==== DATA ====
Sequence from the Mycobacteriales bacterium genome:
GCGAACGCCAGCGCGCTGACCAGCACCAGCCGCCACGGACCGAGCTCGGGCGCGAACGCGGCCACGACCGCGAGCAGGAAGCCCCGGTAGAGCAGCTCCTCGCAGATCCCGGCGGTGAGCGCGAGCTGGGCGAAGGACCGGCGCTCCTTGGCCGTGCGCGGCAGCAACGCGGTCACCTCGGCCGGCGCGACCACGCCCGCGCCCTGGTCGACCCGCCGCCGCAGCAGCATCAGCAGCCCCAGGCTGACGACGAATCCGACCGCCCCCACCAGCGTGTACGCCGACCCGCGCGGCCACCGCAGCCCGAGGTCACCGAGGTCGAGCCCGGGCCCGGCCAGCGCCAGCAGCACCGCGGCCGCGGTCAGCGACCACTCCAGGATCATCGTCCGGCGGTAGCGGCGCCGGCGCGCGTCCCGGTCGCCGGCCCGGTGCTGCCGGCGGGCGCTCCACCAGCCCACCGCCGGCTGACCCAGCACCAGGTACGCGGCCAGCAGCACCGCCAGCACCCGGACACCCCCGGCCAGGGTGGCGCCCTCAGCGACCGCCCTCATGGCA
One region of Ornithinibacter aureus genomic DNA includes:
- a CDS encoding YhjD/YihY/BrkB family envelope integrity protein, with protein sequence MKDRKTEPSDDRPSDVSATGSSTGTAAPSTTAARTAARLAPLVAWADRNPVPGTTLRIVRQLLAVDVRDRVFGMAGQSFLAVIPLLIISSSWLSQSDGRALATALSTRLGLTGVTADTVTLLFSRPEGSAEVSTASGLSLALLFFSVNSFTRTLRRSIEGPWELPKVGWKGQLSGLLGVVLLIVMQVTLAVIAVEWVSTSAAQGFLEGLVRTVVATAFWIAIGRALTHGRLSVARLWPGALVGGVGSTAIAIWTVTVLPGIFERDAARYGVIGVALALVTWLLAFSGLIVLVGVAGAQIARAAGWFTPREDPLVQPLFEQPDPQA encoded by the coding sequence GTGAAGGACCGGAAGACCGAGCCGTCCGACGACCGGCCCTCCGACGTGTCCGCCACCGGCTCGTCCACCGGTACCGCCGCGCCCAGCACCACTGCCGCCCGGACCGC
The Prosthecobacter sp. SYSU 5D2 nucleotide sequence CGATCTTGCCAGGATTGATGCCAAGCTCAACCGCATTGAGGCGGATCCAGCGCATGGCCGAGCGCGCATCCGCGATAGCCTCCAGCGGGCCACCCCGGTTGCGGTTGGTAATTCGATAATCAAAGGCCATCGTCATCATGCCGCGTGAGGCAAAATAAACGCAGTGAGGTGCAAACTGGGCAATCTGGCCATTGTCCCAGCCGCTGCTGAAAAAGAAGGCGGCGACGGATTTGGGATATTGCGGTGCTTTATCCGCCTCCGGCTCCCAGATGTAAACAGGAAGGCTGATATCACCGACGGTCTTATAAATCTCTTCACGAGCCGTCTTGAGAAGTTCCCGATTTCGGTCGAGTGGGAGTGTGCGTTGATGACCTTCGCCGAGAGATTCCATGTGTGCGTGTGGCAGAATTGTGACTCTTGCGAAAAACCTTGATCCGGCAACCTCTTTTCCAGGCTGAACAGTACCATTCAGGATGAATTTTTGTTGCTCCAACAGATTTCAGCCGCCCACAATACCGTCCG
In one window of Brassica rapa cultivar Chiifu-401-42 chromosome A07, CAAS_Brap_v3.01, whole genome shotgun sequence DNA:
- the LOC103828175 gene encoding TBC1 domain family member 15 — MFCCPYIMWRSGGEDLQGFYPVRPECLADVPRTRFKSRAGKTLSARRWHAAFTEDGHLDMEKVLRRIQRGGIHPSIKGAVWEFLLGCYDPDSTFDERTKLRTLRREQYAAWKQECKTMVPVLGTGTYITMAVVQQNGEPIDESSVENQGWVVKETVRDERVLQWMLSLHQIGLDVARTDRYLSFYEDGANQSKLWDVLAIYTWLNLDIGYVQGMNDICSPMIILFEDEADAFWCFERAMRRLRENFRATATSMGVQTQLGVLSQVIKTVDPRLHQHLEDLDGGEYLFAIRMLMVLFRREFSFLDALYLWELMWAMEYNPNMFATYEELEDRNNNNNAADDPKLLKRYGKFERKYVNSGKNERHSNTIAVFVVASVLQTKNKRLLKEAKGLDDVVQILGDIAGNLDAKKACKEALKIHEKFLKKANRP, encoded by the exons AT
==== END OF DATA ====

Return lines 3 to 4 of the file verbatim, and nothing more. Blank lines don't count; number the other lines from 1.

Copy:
One region of Ornithinibacter aureus genomic DNA includes:
- a CDS encoding YhjD/YihY/BrkB family envelope integrity protein, with protein sequence MKDRKTEPSDDRPSDVSATGSSTGTAAPSTTAARTAARLAPLVAWADRNPVPGTTLRIVRQLLAVDVRDRVFGMAGQSFLAVIPLLIISSSWLSQSDGRALATALSTRLGLTGVTADTVTLLFSRPEGSAEVSTASGLSLALLFFSVNSFTRTLRRSIEGPWELPKVGWKGQLSGLLGVVLLIVMQVTLAVIAVEWVSTSAAQGFLEGLVRTVVATAFWIAIGRALTHGRLSVARLWPGALVGGVGSTAIAIWTVTVLPGIFERDAARYGVIGVALALVTWLLAFSGLIVLVGVAGAQIARAAGWFTPREDPLVQPLFEQPDPQA encoded by the coding sequence GTGAAGGACCGGAAGACCGAGCCGTCCGACGACCGGCCCTCCGACGTGTCCGCCACCGGCTCGTCCACCGGTACCGCCGCGCCCAGCACCACTGCCGCCCGGACCGC